Microsoft has released its first product based on the Navision software suite since its 2002 purchase of the company.
Microsoft Navision 4.0 will target small and medium-sized businesses and marks the software giant's aggressive efforts to break into the business app market. It has been trying to carve a niche in it for the past few years, investing $2.4 billion by buying Navision and Great Plains Software.
Navision 4.0 includes financial, manufacturing, customer management, supply chain, analytics and e-commerce data tools and comes with a new interface modelled on Microsoft's Office Outlook 2003. The main change is a tighter integration with Microsoft technology.
"To a large extent integration with Microsoft is what the release of 4.0 is about," said Jen Silleman, business manager for Microsoft Business Solutions Navision. For example, Excel is used as a viewer for the business analytics graphing tools, Silleman said, and new notification services are built on Microsoft's SQL Server.
The update is also aimed at connecting partners and customers, offering an XML port so customers can customise the software for document exchange. The suite is aimed at companies' inventory, manufacturing and business services needs, and although it is for SMBs, Microsoft is also pushing it for subsidiaries and divisions or branch offices of larger companies.
"A lot of the needs of small businesses are the same as the needs in big business," Silleman said. However, Microsoft has been adamant that it is not setting its sights on the enterprise market dominated by the likes of SAP and Oracle, although one one former user begs to differ.
The SMB market is highly fragmented, with one or two leading players in each country or region, according to RedMonk analyst James Governor. With no global leader and an estimated 40 million small business and 600,000 mid=sized companies worldwide, Microsoft predicts enormous market potential. It has said that it is investing $10 billion in its SMB efforts over the next five years, in addition to $1.7 billion for its partners program and $850 million for the Microsoft Business Solutions group in fiscal 2005. "We truly believe that we have a huge potential in that marketplace," Silleman said.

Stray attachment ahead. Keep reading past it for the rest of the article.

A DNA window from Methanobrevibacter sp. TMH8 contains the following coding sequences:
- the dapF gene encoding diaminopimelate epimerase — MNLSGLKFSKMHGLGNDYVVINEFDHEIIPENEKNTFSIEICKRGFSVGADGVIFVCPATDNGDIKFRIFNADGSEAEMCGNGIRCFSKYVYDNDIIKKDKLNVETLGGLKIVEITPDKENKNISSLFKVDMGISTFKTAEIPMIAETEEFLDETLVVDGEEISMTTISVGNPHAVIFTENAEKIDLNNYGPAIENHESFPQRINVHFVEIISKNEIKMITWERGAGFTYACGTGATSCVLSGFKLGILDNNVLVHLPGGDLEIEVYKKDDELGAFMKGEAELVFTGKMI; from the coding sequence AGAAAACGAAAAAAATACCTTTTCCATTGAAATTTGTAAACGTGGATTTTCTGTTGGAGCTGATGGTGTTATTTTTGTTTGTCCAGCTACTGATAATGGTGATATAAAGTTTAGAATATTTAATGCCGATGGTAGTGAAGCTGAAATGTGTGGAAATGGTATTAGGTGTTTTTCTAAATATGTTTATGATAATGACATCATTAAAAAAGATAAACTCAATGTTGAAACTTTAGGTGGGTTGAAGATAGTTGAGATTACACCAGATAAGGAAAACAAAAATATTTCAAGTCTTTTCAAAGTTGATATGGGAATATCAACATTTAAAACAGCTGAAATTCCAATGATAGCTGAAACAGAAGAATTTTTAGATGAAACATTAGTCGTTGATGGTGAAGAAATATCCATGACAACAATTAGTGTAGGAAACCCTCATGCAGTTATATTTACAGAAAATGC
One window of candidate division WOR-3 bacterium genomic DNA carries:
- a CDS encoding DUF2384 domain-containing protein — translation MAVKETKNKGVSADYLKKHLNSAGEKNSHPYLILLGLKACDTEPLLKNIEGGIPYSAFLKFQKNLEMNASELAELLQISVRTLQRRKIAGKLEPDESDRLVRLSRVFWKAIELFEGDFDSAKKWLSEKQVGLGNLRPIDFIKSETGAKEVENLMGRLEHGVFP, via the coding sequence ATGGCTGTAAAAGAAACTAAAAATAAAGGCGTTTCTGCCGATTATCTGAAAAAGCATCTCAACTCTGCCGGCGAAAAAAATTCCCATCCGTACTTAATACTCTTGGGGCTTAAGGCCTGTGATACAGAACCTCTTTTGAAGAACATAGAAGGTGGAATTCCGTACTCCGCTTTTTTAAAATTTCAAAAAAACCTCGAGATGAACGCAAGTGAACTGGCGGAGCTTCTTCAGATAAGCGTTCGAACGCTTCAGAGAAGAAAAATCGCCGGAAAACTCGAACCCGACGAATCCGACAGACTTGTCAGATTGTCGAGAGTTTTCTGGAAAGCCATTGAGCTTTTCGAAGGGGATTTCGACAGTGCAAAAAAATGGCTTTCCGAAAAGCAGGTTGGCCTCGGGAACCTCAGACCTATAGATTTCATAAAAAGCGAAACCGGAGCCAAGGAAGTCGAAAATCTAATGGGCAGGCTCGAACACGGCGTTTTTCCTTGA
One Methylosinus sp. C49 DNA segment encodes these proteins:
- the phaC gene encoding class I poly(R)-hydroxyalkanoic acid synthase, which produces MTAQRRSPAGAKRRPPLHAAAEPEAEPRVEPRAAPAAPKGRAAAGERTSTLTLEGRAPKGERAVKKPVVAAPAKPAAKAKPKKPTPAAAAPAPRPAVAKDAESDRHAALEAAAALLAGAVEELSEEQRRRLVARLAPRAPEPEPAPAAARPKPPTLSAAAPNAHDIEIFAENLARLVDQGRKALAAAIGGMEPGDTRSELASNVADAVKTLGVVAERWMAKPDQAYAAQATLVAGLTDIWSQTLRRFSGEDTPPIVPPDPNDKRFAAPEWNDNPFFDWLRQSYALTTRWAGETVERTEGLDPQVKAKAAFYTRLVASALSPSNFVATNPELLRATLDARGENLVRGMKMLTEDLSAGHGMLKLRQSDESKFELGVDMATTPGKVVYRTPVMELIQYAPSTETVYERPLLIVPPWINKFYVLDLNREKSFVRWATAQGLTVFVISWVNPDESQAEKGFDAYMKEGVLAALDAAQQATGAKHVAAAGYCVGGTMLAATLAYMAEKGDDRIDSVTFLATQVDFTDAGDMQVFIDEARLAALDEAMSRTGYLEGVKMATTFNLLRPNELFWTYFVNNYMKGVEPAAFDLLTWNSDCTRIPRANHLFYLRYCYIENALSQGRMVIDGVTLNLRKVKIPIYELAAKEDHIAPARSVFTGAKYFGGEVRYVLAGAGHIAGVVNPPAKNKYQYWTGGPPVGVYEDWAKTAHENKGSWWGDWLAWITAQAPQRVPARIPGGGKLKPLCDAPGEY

Navision 4.0 was developed at Microsoft's Denmark, campus - Navision's former headquarters, and now Microsoft's largest development center outside of the US - and is clearly aimed at replicating the success Navision has had in Denmark in other international markets.
Microsoft CEO Steve Ballmer said recently that he "wants to make the whole world Danish," adding that if Microsoft had the same success with its business applications products as it did there, revenues from its Business Solutions unit would rocket. The Business Solutions unit reported revenue of $667 million in fiscal 2004 and is projecting nine percent growth this year to $820 million.
Navision already had a strong customer base when Microsoft snatched up the company for around $1.3 billion. Some 45,000 organisations around the world already use the product suite. Silleman sees potential in all global markets, but said that Eastern European countries that just joined the European Union appear particularly ripe for the picking.
The new suite is available in 39 languages and 41 local versions. A typical configuration for a single user starts at about €1,995 for the software licence, Microsoft said, while implementation and consulting fees are extra. Implementation typically takes nine days, Silleman said.
The new software will be available in Austria, Canada, Denmark, Germany, Ireland, the Netherlands, South Africa, Sweden, the UK, and the US on Monday, with roll-outs to other countries coming later on.